Exploring various instances of the novel Dracula‘s undying afterlife, considering specific examples in literature and visual media of the rewriting (e.g. sequels, prequels, alternate histories, shifted narrative perspectives, supporting character foregroundings) and development (elaborations/variations on the vampiric-invasion “plot”) of Bram Stoker’s source text.
What if Dracula was given the blaxploitation treatment?
While Bram Stoker’s Dracula–which concerns the invasion of London by a horrid Eastern European other–probes British colonialist fears, it steers relatively clear of issues of race (regrettably, Stoker resorts to racial caricature in his objectionable portrait of the African manservant Oolanga in his later novel The Lair of the White Worm). Race is made much more overt, however, in a 1972 cinematic variation, the punningly titled Blacula.
Truth be told, the film deals loosely with the Stoker source text. Its closest intersection comes in an opening sequence set at Castle Dracula in the year 1780. The African prince Mamuwalde has traveled there with his bride Luva to enlist the Count’s support in eradicating the slave trade. Behaving less like a Transylvanian nobleman than a southern plantation owner, the lascivious Dracula instead offensively offers to purchase Mamuwalde’s “delicious wife.” Called an animal by the outraged Mamuwalde, the racist Dracula retorts: “Let us not forget, sir, it is you who comes from the jungle.” To no surprise, a scuffle ensues, and Mamuwalde ends up bitten by the Count, cursed with the name “Blacula,” and sealed inside a coffin.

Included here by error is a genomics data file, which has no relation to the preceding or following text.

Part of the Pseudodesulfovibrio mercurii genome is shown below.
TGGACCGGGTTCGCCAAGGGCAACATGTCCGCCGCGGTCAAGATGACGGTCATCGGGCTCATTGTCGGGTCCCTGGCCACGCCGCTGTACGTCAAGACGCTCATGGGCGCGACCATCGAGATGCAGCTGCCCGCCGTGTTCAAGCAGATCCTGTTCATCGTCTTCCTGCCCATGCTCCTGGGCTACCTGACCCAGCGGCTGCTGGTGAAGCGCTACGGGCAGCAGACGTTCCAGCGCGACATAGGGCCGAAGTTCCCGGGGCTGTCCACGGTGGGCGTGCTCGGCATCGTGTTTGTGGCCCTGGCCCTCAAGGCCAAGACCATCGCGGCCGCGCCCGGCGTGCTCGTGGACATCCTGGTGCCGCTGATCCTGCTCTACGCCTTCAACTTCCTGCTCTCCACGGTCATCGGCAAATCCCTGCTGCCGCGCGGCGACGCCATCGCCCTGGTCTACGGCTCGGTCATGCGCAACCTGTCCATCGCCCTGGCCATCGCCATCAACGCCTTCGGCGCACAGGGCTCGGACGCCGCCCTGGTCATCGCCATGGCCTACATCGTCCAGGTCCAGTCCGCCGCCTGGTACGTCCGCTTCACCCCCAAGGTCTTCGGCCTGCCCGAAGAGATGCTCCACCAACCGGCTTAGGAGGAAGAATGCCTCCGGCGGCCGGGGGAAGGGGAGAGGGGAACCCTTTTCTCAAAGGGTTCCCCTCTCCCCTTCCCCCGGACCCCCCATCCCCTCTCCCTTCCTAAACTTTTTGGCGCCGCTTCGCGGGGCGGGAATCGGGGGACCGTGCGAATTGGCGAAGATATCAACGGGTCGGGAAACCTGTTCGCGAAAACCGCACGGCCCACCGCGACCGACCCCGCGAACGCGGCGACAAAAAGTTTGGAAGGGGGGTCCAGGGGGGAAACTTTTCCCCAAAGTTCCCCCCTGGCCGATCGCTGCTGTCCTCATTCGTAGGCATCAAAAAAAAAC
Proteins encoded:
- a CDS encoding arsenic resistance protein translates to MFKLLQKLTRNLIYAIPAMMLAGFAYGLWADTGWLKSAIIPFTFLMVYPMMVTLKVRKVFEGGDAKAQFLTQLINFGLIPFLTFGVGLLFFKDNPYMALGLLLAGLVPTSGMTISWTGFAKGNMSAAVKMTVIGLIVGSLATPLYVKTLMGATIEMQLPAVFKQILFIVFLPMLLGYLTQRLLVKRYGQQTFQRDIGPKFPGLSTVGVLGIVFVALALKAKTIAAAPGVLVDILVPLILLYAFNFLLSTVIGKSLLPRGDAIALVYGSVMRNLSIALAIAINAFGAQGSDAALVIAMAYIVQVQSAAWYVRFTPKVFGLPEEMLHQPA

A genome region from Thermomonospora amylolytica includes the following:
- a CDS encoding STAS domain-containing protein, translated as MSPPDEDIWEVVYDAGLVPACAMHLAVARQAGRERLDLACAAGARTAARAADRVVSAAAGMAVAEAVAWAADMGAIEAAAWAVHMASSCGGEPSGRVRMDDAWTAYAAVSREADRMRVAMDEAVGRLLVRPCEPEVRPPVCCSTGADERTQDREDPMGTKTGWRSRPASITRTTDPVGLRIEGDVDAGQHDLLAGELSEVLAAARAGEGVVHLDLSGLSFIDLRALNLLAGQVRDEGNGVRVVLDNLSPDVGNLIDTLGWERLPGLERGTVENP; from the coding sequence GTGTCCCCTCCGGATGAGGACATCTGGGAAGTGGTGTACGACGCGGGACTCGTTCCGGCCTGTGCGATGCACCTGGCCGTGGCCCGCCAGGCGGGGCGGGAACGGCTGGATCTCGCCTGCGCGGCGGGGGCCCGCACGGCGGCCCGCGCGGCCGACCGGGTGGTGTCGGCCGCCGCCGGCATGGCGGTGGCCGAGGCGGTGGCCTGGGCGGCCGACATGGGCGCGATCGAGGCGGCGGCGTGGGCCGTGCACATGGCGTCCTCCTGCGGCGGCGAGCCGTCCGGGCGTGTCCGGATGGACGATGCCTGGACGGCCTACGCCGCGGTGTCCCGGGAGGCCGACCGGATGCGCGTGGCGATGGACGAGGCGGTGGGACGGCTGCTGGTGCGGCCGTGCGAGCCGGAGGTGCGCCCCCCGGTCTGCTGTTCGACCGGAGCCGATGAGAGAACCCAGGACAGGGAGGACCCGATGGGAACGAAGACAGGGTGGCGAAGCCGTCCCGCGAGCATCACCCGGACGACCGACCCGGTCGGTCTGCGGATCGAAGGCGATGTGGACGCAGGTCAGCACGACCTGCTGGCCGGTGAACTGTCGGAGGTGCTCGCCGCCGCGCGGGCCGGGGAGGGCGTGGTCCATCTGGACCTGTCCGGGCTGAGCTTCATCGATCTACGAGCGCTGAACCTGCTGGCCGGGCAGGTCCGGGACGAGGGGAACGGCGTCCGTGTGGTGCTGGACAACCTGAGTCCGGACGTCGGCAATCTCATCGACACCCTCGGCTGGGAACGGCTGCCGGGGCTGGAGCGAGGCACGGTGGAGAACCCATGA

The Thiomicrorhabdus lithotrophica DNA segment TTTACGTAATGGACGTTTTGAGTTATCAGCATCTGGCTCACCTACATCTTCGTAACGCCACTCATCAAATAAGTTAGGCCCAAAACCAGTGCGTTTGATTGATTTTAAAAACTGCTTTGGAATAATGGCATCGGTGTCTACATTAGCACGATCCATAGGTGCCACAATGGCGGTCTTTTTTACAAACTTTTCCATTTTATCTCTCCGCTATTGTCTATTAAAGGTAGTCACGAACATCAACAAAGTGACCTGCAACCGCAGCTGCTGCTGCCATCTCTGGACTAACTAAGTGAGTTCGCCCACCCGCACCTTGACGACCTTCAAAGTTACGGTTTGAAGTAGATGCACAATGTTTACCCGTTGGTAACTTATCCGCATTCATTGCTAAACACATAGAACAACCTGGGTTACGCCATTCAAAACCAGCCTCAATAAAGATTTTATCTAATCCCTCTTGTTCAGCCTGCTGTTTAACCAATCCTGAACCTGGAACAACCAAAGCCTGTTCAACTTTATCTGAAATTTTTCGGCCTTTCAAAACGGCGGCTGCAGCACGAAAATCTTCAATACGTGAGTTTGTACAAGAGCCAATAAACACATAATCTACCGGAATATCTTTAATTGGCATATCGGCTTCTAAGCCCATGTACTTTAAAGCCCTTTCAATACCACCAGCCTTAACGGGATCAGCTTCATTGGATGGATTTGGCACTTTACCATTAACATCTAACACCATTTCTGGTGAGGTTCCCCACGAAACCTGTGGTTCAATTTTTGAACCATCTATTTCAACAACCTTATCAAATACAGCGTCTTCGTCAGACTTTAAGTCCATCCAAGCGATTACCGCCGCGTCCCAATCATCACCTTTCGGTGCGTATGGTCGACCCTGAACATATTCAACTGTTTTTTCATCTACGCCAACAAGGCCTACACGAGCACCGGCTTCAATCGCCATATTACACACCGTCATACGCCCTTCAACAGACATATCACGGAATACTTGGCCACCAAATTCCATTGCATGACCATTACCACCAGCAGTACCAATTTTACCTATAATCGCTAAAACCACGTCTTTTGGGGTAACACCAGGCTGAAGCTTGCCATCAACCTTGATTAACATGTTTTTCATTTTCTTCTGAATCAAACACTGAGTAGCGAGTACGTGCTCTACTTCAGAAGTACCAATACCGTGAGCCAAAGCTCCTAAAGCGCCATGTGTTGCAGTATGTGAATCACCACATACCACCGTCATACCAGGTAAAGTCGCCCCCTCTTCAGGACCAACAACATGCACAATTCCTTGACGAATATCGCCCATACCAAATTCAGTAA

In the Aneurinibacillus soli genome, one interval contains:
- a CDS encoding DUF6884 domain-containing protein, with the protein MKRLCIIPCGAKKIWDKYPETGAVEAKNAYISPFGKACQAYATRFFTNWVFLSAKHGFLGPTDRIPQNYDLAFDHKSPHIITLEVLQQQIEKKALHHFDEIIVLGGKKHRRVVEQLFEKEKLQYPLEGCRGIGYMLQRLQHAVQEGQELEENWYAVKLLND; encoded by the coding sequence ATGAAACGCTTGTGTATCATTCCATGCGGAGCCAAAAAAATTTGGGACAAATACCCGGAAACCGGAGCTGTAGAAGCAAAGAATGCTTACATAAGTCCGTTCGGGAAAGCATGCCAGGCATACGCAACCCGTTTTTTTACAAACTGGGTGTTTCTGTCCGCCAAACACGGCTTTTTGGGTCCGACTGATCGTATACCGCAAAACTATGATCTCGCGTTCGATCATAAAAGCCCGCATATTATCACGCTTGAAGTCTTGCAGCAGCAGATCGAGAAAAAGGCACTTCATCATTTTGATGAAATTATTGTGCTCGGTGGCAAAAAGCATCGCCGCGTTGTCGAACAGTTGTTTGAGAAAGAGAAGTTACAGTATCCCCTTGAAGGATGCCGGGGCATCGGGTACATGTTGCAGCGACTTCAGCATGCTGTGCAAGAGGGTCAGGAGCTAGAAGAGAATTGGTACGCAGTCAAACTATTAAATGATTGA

And there he remains for nearly two centuries, until a pair of gay interior decorators on a buying trip in Transylvania purchase the coffin and have it shipped to the U.S. A basic redux of Dracula thus unfolds, with Stoker’s novel of vampiric predation recast with black actors and restaged in 1970’s Los Angeles (a distinctly American urban scene marked by nightclubs and taxicabs). The film, though, gets tangled up in a romantic plotline seemingly borrowed from Dark Shadows, as the resurrected Mamuwalde believes the character Tina is the reincarnation of his beloved 18th Century bride Luva. Other than an offhand remark that the L.A.P.D. doesn’t investigate some strange murders too diligently because the victims were minorities, Blacula (which was directed by an African-American, William Crain) makes little use of its updated milieu, and provides scant commentary on the matter of black lives during that time period.
By no means can this subgenre flick ever be mistaken as high art. Blacula features hammy acting (although William Marshall does give a regal performance as the title neckbiter) and lousy, low-budget makeup effects (vampire minions sport garish greenface). The film is also terribly dated; the N-word is prevalent, and homosexual slurs are casually employed. But in its transplanting of the classic vampire narrative onto American soil, Blacula stands as a notable transition piece (that both looks back to Dark Shadows and anticipates Stephen King’s ‘Salem’s Lot). A reboot reportedly is in the works, and needless to say, it will be quite interesting to see what kind of statement such a vehicle might make in the present era of more socially conscious horror filmmaking.